See also Acc. no. 2006.013a-aa 'Additional information'.
The work Dropping a Han Dynasty Urn is composed of three large-scale black-and-white photographs depicting Ai Weiwei in the act of dropping a Han Dynasty urn. This act, while deliberately mischievous and defiant, is consistent with Ai Weiwei's interrogation of history and its subsequent investment of meaning in associated cultural objects.
Han Dynasty (206 BCE - 220 CE) ceramics are admired for their refined lines, elegant proportions and the quality of their glazes. The simple form of the hu in Ai Weiwei's series of photographs, with its minimal decoration and moulded pushou (mask and ring) motifs, is typical of those Han ceramics which were created in imitation of bronzes, often for placement in burial chambers. Bronzes were expensive luxury items and an extensive use of bronze for grave goods was beyond the reach of all but the very wealthiest members of the Han elite. Ceramic versions were a more viable alternative, but although mass produced and used as substitutes for the more expensive bronzes, they were not considered ordinary or inconsequential objects. Grave goods clearly had great significance attached to them: they were ritual vessels intended to establish and maintain the wealth and prestige of their owners beyond the grave.
For the modern collector, the values and meanings attached to these objects are entirely different. The Han Dynasty is vested with a unique cultural authority as one of the greatest epochs in China's long history: even today China's ethnic majority refers to itself as the 'People of Han'. It was an era of political consolidation, military expansion, economic prosperity, cosmopolitanism and artistic florescence during which China officially adopted Confucianism as the state orthodoxy, a philosophy that remains a seminal influence on Chinese political and social thinking to the present day. Although originally valued for their ritual symbolic significance, hu containers, such as that in Ai Weiwei's photographs, are today valued for their age and rarity, their conformity with widely accepted canons of taste, and their connection with a period of particular cultural significance. As such, they still represent the wealth and prestige of their owners and today are also a symbol of consummate taste and purchasing power.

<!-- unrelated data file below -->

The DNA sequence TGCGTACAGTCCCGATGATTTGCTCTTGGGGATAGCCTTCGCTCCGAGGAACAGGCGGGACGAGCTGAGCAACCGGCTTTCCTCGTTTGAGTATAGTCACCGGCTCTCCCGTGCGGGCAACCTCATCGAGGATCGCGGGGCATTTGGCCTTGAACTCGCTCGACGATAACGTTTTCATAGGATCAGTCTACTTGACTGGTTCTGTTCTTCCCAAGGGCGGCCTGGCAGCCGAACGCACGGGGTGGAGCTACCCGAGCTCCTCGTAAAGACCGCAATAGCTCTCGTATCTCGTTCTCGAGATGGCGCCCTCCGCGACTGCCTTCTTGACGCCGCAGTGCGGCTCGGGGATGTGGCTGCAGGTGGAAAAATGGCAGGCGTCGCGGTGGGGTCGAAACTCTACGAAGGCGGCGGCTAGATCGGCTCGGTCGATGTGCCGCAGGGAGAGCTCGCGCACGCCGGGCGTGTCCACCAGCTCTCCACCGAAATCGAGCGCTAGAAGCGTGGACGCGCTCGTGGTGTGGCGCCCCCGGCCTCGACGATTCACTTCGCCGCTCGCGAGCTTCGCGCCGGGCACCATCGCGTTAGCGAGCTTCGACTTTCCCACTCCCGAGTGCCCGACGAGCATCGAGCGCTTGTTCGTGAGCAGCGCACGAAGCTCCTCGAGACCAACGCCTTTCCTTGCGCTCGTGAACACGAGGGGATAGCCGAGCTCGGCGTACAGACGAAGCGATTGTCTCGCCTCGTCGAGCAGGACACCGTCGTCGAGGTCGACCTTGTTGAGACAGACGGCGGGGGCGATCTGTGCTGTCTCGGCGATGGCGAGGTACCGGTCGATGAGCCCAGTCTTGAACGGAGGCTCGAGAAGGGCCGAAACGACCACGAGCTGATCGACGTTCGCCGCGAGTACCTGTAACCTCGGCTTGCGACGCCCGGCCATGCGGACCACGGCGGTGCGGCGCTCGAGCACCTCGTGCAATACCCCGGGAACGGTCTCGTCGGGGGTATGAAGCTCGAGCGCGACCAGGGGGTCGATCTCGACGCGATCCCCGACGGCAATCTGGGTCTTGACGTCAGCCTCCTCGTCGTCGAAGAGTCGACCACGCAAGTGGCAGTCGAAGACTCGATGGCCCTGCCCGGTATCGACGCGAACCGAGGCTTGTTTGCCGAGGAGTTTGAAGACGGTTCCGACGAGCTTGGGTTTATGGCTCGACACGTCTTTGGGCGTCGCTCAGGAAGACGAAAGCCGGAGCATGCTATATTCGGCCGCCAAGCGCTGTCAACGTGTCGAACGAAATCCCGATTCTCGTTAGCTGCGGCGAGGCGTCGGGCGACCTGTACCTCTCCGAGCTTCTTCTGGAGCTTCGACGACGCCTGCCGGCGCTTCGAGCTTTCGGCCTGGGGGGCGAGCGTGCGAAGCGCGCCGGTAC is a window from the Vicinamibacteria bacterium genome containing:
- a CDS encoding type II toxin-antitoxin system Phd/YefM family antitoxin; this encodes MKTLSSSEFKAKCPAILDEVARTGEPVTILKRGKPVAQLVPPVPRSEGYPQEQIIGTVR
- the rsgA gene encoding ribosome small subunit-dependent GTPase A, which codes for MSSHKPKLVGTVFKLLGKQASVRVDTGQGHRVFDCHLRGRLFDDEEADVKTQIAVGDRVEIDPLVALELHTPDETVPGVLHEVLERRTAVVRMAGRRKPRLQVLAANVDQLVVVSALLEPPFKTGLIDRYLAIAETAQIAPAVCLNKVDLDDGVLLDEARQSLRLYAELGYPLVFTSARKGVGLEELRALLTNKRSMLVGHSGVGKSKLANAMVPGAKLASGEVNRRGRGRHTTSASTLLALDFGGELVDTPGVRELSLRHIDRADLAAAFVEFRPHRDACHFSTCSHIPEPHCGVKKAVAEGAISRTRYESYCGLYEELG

The object's rarefied status is negated though, by Ai Weiwei's seemingly wanton or iconoclastic destruction. It is a destruction, however, that is paradoxically constructive, creating not only a new art work but also a dialectic on the subjectivity of cultural value. To Ai Weiwei the only weight and gravity attached to his gesture are the physical forces that caused the mass of the urn to drop to the ground, rather than any connotations of momentousness. Ai Weiwei suggests that his act of destruction is 'powerful only because someone thinks it's powerful and invests value in the object.'(1) The urn is valuable only because the arbiters of taste and the international art market have determined that it is so. In recording the act of its destruction, the meaning and value of the urn is once again transformed, co-opted into a contemporary, editioned art work that subverts and disrupts the prevailing value systems - cultural, aesthetic, financial (while at the same time confirming them by its very existence as a contemporary art object) - and offering the urn a different kind of materiality, one of photographic representation rather than of fired clay.
1. Merewether, Charles (ed.). Ai Weiwei Works: Beijing 1993-2003. Timezone 8 Ltd, Hong Kong, China, 2003, p.31.